Location: Dental Sciences Building, Room D7-11
Chronic alcohol consumption produces painful peripheral neuropathy for which there is no reliable successful therapy, mainly due to lack of understanding of its pathobiology. Alcoholic neuropathy is believed to involve damage to nerves that results from long term excessive drinking of alcohol and is characterized by spontaneous burning pain, hyperalgesia and allodynia. The mechanism behind alcoholic neuropathy is not well understood, but several explanations have been proposed. These include activation of spinal cord microglia after chronic alcohol consumption, oxidative stress leading to free radical damage to nerves, activation of mGlu5 receptors in the spinal cord and activation of the sympathoadrenal and hypothalamo-pituitary-adrenal (HPA) axis. Nutritional deficiency (especially thiamine deficiency) and/or the direct toxic effect of alcohol or both have also been implicated in alcohol-induced neuropathic pain. A major reason for the lack of understanding of this condition is the absence of research interest and focus on what has been described as a consequence of the most commonly used substance in the world. This is an interesting topic and one that should generate a lively discussion that will be led by Dr. Jeff Boissoneault.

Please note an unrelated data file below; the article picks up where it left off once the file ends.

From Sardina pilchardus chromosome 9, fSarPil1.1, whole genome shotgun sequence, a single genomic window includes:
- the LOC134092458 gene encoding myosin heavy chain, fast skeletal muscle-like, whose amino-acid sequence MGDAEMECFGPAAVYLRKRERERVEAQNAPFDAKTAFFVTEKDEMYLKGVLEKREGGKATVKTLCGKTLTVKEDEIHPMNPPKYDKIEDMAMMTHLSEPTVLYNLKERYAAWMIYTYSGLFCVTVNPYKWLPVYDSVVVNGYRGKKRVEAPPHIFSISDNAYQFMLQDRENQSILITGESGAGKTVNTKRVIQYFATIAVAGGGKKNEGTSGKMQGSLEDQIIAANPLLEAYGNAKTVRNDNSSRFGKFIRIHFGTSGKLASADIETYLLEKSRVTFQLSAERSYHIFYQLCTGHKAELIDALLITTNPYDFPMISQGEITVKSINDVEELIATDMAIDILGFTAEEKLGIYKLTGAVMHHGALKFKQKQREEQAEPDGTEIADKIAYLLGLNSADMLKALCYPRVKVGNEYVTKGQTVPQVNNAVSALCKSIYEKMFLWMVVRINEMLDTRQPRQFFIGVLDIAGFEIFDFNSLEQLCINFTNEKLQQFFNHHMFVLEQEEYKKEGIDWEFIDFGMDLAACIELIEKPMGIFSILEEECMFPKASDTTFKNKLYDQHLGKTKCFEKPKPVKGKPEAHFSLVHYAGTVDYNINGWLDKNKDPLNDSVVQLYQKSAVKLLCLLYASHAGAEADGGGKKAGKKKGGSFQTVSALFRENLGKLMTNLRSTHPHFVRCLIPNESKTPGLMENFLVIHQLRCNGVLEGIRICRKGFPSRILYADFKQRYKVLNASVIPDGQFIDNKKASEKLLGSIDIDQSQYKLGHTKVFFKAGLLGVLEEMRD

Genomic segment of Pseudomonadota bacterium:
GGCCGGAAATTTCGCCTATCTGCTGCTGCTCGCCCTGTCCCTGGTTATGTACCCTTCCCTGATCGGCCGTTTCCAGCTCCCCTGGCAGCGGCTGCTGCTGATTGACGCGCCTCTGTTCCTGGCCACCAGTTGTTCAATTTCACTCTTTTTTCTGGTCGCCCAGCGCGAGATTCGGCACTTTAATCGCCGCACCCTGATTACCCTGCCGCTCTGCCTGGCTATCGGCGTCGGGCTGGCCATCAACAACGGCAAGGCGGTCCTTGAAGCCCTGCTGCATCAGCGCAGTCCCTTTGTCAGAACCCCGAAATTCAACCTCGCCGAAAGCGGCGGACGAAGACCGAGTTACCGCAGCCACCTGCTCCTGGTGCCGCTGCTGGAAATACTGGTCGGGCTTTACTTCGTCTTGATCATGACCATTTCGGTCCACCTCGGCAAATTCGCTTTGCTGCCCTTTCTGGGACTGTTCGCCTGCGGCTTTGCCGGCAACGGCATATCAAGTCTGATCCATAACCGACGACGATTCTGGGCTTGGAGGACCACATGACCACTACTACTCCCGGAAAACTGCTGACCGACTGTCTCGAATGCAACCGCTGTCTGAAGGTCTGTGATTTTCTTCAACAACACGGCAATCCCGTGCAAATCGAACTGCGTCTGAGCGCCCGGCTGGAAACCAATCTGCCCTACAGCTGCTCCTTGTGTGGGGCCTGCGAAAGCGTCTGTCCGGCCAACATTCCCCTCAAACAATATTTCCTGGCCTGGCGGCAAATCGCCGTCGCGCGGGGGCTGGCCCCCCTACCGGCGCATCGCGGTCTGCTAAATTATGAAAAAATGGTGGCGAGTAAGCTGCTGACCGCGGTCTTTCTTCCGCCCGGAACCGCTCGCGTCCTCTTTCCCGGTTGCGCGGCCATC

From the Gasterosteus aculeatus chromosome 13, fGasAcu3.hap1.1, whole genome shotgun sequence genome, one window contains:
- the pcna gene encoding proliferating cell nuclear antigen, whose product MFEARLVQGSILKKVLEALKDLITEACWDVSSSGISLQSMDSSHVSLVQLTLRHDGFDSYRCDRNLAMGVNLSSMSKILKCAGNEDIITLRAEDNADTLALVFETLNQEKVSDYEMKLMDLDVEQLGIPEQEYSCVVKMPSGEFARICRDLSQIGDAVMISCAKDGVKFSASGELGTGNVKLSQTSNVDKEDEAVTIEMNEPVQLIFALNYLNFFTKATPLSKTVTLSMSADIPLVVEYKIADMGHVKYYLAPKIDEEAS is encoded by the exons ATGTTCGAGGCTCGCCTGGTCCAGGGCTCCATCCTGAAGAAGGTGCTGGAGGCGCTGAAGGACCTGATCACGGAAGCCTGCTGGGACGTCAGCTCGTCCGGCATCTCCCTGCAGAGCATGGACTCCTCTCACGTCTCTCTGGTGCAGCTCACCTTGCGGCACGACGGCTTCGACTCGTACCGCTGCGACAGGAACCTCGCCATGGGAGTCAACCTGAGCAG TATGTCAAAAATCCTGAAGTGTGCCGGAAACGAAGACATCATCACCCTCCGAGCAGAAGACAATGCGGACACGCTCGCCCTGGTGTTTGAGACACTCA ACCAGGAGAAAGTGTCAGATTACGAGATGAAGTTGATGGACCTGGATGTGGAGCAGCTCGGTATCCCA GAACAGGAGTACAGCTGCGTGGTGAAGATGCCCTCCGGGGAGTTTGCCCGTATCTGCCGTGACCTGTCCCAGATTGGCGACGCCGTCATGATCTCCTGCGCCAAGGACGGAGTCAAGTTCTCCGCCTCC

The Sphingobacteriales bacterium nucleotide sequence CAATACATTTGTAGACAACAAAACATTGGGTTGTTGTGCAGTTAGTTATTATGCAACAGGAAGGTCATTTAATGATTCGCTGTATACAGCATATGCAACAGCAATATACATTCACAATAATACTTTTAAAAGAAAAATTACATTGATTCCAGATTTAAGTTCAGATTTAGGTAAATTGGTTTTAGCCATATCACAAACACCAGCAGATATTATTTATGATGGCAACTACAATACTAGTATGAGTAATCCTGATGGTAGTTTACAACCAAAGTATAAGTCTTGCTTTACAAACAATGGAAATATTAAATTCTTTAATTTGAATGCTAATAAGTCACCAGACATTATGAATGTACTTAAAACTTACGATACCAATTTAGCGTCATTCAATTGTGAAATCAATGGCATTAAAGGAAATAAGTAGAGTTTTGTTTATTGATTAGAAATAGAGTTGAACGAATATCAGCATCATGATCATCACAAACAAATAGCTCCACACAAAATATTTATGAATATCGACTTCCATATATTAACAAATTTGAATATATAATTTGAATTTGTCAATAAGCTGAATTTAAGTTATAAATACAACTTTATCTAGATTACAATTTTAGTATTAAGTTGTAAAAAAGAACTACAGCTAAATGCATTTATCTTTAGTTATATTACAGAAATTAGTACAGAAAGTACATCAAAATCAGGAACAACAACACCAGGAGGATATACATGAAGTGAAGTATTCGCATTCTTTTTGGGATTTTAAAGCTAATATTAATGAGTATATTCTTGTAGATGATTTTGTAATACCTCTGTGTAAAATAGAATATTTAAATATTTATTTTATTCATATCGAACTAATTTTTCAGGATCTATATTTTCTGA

I want to remind everyone that pain journal club is a great educational opportunity that provides something for all who attend. I encourage all students, trainees and faculty to attend and present papers in their area of interest. I guarantee you that no matter what the topic there will always be an interesting discussion……so join us for what promises to be another great year with a little something for everyone.
Please circulate to those you think might be interested in this topic!!
Hope to see everyone next week!!
Chopra and Tiwari 2012
Ferrari et al. 2013